Chancellor of the Exchequer George Osborne came under renewed criticism after Britain’s recession deepened in the second quarter, prompting questions about his economic plans and whether he should remain at the Treasury.
The opposition Labour Party and economists including Stewart Robertson at Aviva Investors said Osborne should reconsider his fiscal squeeze after the economy shrank 0.7 percent, the most in more than three years. Two coalition lawmakers questioned whether the chancellor should keep his job.
“There is enough to be seriously worried about and it casts doubt on the idea of an expansionary fiscal contraction,” said Robertson, chief European economist at Aviva in London. “It would be absolutely irresponsible for the government not to take note and say we have to take our foot off the brake.”
Osborne’s 2010 austerity program -- which was extended for two years in November -- envisaged that the economy would be growing by 2.8 percent this year. Instead, it is 0.9 percent smaller than in the third quarter of 2010, just after Prime Minister David Cameron’s coalition came to power, and struggling to overcome aftershocks of the 2008 banking crisis and the euro- area debt turmoil.
“We all know the country has deep-rooted economic problems,” Osborne said. “We’re dealing with our debts at home and the debt crisis abroad.”
While Britain’s government has blamed the euro-area turmoil for pushing Britain into a double-dip recession, the first since the 1970s, a comparison with other nations indicates that may not be the only factor. According to a Bundesbank report on July 23, Germany’s economy, the euro-region’s largest, probably grew moderately in the second quarter after a 0.5 percent expansion in the first three months.
“Austerity is failing,” said Jonathan Portes, director of the National Institute for Economic and Social Research in London. “It’s clear that having a very sharp fiscal consolidation before the recovery had been firmly established was a mistake. We’ve seen a very sharp fall in public-sector investment and most of the deficit cutting has been in investment.”
The drop in U.K. gross domestic product in the second quarter was led by a 5.2 percent plunge in construction. Production and services also declined. The slump partly reflected the impact of record rainfall and an extra public holiday. Royal Bank of Scotland Group Plc estimates that excluding one-off effects, the economy is “broadly flat.”
Still, Osborne’s opponents in the Labour Party say his fiscal plans are too harsh at a time when households and banks are weighed down by debt. Taking longer to bring the budget into balance would have paid for tax and spending measures and sustained consumer confidence, they say.
“He’s got to admit he’s failed and change course,” Labour’s Treasury spokesman Ed Balls said in a Bloomberg Television interview. “You should see the risks ahead and act in a risk-averse way. This chancellor is being reckless.”
Economists say that, regardless of who was right in 2010, Osborne needs to follow the advice of the International Monetary Fund and loosen the fiscal stance later this year. While Cameron said today that the government “mustn’t scrap plans to deal with debt,” the IMF has said markets won’t turn on Britain in the same way they have done on other European countries if it changes its fiscal program.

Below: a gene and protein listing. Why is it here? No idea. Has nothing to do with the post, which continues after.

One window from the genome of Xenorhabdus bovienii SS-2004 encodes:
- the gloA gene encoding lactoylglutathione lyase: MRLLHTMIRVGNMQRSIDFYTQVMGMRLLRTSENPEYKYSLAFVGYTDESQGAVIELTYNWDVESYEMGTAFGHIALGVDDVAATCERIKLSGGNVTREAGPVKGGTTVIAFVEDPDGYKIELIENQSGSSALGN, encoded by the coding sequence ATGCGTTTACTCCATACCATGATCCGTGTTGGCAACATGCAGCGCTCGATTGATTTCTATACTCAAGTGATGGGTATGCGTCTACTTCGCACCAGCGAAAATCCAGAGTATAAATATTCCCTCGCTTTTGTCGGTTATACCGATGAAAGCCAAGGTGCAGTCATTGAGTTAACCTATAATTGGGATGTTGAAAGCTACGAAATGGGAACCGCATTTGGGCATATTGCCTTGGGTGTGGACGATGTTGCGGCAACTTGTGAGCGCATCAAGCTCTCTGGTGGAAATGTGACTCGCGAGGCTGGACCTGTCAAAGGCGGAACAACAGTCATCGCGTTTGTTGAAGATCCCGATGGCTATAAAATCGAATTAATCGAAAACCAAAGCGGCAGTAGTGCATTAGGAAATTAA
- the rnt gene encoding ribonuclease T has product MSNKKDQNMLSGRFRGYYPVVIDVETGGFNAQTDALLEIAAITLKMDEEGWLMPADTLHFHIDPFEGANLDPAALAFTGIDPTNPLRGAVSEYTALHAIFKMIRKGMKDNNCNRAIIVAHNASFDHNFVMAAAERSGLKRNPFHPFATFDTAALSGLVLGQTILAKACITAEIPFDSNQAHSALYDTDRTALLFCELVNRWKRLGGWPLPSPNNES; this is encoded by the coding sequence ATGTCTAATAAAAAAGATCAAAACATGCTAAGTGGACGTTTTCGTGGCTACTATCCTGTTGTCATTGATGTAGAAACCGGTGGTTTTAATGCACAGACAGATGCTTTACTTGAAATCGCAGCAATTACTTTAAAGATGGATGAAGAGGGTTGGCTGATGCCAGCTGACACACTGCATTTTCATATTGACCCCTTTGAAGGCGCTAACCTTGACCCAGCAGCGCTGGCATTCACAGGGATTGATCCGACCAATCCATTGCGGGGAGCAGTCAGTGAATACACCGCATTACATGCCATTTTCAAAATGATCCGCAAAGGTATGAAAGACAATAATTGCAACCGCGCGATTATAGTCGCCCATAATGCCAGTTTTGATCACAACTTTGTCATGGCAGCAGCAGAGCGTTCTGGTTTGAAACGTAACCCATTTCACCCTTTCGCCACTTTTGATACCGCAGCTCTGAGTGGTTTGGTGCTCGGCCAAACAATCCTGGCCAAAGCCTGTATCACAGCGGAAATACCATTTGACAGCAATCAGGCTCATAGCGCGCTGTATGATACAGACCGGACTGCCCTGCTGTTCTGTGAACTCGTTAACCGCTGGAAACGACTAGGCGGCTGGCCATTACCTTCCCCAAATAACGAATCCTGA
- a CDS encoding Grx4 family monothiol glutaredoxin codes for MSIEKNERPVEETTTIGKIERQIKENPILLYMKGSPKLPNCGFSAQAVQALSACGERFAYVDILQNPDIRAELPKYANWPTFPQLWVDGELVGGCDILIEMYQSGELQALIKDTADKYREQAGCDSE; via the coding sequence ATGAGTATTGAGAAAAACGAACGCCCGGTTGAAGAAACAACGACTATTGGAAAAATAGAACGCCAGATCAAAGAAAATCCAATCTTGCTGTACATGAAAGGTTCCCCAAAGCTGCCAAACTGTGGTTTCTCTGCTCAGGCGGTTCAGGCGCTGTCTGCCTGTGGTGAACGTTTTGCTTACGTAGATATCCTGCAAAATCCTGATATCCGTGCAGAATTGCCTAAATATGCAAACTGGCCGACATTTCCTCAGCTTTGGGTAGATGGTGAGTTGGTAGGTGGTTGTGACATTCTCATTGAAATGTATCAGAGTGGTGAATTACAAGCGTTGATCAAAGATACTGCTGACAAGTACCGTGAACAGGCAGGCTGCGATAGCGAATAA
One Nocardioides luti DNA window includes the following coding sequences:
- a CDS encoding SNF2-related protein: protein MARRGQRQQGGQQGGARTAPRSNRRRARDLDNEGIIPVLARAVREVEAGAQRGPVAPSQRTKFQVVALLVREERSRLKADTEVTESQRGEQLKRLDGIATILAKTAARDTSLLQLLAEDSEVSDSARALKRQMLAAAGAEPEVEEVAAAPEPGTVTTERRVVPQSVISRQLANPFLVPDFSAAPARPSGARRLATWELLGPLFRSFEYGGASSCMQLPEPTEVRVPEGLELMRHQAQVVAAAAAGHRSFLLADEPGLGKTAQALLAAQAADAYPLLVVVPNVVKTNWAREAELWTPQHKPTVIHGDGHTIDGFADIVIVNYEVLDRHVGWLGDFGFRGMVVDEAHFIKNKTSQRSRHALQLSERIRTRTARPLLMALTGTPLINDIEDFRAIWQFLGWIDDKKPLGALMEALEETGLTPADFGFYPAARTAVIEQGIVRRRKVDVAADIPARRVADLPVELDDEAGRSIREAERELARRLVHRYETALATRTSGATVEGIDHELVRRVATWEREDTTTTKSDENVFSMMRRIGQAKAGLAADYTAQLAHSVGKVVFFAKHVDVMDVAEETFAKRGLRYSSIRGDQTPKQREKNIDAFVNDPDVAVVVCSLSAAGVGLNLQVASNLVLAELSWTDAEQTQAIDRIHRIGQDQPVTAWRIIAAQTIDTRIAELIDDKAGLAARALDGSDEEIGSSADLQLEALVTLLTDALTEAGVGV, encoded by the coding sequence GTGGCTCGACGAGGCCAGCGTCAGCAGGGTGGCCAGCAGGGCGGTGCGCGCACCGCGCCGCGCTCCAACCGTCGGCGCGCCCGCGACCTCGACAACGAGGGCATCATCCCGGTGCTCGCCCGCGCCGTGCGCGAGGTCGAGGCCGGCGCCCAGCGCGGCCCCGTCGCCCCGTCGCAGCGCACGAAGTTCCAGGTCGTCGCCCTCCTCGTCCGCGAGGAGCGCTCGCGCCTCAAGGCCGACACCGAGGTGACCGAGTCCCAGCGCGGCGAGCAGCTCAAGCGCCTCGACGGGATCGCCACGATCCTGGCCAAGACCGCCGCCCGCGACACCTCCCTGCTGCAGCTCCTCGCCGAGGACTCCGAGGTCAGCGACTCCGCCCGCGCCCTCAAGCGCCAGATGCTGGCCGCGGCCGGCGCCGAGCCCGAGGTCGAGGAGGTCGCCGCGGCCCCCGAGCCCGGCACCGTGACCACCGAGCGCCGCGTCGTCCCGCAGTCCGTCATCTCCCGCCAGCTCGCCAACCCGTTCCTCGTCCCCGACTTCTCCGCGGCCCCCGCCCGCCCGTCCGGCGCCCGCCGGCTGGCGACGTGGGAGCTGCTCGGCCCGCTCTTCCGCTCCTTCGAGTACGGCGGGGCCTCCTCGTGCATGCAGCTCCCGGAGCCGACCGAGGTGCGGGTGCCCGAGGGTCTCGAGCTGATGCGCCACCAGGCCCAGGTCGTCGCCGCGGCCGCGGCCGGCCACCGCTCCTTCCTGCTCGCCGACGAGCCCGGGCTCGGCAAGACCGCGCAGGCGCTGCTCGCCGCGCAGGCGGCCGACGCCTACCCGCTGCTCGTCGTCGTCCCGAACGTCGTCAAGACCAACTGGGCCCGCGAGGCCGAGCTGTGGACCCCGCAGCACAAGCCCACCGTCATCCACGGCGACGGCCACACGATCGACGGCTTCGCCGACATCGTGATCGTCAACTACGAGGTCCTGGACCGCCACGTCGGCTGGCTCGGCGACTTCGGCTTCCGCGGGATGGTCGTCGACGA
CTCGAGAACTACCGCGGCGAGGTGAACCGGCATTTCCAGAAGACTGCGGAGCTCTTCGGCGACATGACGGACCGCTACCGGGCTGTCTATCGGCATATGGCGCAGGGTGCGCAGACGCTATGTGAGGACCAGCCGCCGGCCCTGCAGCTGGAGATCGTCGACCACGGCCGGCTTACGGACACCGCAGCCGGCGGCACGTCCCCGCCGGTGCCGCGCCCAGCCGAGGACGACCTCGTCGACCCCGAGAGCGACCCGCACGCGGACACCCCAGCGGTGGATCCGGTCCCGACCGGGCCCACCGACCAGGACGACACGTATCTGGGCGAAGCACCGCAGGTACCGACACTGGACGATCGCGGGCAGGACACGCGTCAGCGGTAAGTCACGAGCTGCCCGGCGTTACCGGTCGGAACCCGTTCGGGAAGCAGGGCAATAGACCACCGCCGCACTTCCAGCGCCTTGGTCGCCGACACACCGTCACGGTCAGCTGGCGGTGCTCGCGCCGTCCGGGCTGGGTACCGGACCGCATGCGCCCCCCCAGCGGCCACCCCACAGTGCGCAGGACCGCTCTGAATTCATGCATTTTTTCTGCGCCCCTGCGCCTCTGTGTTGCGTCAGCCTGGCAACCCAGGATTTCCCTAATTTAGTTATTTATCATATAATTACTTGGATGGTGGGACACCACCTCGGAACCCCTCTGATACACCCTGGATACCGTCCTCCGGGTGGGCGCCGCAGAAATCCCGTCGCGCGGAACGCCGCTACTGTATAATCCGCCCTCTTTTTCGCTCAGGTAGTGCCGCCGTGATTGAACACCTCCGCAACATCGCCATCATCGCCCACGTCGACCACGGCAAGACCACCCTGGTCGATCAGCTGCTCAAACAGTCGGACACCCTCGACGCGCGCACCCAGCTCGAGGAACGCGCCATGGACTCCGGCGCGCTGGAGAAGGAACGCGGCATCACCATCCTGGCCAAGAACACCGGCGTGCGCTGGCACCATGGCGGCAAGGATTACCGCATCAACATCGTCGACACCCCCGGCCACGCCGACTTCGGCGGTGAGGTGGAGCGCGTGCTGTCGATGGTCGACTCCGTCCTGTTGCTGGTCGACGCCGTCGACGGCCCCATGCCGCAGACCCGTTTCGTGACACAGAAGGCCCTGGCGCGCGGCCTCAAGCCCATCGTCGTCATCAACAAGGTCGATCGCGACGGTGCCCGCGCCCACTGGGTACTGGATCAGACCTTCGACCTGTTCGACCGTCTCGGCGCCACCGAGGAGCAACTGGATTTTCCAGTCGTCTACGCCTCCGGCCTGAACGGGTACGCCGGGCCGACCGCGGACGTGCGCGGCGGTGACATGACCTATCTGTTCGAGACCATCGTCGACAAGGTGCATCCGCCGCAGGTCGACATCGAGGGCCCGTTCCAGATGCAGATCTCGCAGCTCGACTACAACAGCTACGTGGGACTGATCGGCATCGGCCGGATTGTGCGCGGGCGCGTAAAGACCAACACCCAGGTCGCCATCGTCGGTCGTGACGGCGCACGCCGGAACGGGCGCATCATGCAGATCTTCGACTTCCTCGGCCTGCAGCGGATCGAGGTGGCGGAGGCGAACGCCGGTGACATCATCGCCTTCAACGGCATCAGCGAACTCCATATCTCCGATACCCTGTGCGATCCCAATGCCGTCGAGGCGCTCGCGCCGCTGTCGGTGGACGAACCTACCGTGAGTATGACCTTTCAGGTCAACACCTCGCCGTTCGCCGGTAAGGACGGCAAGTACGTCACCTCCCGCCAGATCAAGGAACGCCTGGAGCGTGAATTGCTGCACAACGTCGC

The yield on the 10-year government bond was at 1.478 percent as of 11:44 a.m. in London, after falling to a record- low 1.407 percent earlier this week. The two-year yield declined to a record today. In Spain, 10-year borrowing costs are 7.19 percent.
“Gilt yields are at the lowest levels ever so you can’t speak of a loss of confidence,” said Michael Saunders, chief Western European economist at Citigroup Inc. in London. “The drag from household deleveraging has been greater than expected and the euro-area crisis has had an impact. The question is not to revisit whether they should have done less in 2010, but how do you adjust circumstances to what you have now.”
Pressure on Osborne has been mounting in recent days. Matthew Oakeshott, an upper-house lawmaker for Cameron’s Liberal Democrat coalition partners whom Business Secretary Vince Cable yesterday described as his friend, took a swipe at the chancellor when he told Sky News television that “we need our A team at the Treasury,” suggesting Osborne be replaced.
“I am not pushing for the job,” Cable told BBC Radio 4 today. “We are part of a team.”
The Mail on Sunday newspaper reported July 15 that Osborne could be moved from his post if the U.K.’s credit rating is cut, swapping roles with Foreign Secretary William Hague.
Nadine Dorries, a Tory lawmaker in the House of Commons who has clashed repeatedly with Cameron and Osborne over policy, called for Cameron to make the switch.
“For the sake of country and Conservative Party, most trusted politician in U.K., William Hague, needs to become Chancellor. #wonthappen,” Dorries posted on her Twitter account.
Voters have turned against Osborne. Two polls for newspapers published July 22 showed twice as many voters want him replaced than the proportion that would prefer to keep him as finance minister.
Forty-four percent of voters polled by ComRes Ltd. for the Sunday Mirror and Independent on Sunday said Osborne should go, while 20 percent said he should remain. A YouGov Plc (YOU) survey for the Sunday Times showed 48 percent in favor of Cameron removing Osborne, with 20 percent wanting to keep him.
Osborne, once regarded as a “shrewd central key person” is now seen as “as a bit of a bumbler,” said Steven Bell, a former Treasury official who is now chief economist at hedge fund GLC Ltd. in London. Still, “if you fire him what are you going to do? The fashion in recent years has been to hang on to the chancellor.”
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